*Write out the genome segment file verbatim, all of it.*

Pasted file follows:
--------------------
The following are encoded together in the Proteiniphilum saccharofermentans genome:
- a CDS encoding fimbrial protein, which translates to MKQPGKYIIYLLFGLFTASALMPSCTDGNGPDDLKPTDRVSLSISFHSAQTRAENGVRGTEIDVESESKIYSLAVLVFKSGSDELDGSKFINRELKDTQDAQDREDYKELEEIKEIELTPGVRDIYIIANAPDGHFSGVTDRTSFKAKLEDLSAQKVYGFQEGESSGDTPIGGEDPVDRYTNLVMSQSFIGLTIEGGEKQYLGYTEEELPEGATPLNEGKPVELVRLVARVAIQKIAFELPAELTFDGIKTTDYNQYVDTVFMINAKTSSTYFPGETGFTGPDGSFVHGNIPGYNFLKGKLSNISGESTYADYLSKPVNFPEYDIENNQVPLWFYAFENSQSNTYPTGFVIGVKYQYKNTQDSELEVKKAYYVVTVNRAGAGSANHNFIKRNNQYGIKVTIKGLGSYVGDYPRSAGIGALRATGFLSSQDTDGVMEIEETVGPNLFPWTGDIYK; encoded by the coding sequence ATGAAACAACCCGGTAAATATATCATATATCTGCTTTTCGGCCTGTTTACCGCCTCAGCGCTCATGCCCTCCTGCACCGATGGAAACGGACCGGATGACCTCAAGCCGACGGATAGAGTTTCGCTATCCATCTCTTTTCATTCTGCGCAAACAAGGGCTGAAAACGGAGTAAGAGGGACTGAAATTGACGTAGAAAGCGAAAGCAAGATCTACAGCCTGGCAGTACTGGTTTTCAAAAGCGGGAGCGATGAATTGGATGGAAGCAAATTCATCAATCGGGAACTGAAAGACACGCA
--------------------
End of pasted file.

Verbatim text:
The following are encoded together in the Proteiniphilum saccharofermentans genome:
- a CDS encoding fimbrial protein, which translates to MKQPGKYIIYLLFGLFTASALMPSCTDGNGPDDLKPTDRVSLSISFHSAQTRAENGVRGTEIDVESESKIYSLAVLVFKSGSDELDGSKFINRELKDTQDAQDREDYKELEEIKEIELTPGVRDIYIIANAPDGHFSGVTDRTSFKAKLEDLSAQKVYGFQEGESSGDTPIGGEDPVDRYTNLVMSQSFIGLTIEGGEKQYLGYTEEELPEGATPLNEGKPVELVRLVARVAIQKIAFELPAELTFDGIKTTDYNQYVDTVFMINAKTSSTYFPGETGFTGPDGSFVHGNIPGYNFLKGKLSNISGESTYADYLSKPVNFPEYDIENNQVPLWFYAFENSQSNTYPTGFVIGVKYQYKNTQDSELEVKKAYYVVTVNRAGAGSANHNFIKRNNQYGIKVTIKGLGSYVGDYPRSAGIGALRATGFLSSQDTDGVMEIEETVGPNLFPWTGDIYK; encoded by the coding sequence ATGAAACAACCCGGTAAATATATCATATATCTGCTTTTCGGCCTGTTTACCGCCTCAGCGCTCATGCCCTCCTGCACCGATGGAAACGGACCGGATGACCTCAAGCCGACGGATAGAGTTTCGCTATCCATCTCTTTTCATTCTGCGCAAACAAGGGCTGAAAACGGAGTAAGAGGGACTGAAATTGACGTAGAAAGCGAAAGCAAGATCTACAGCCTGGCAGTACTGGTTTTCAAAAGCGGGAGCGATGAATTGGATGGAAGCAAATTCATCAATCGGGAACTGAAAGACACGCA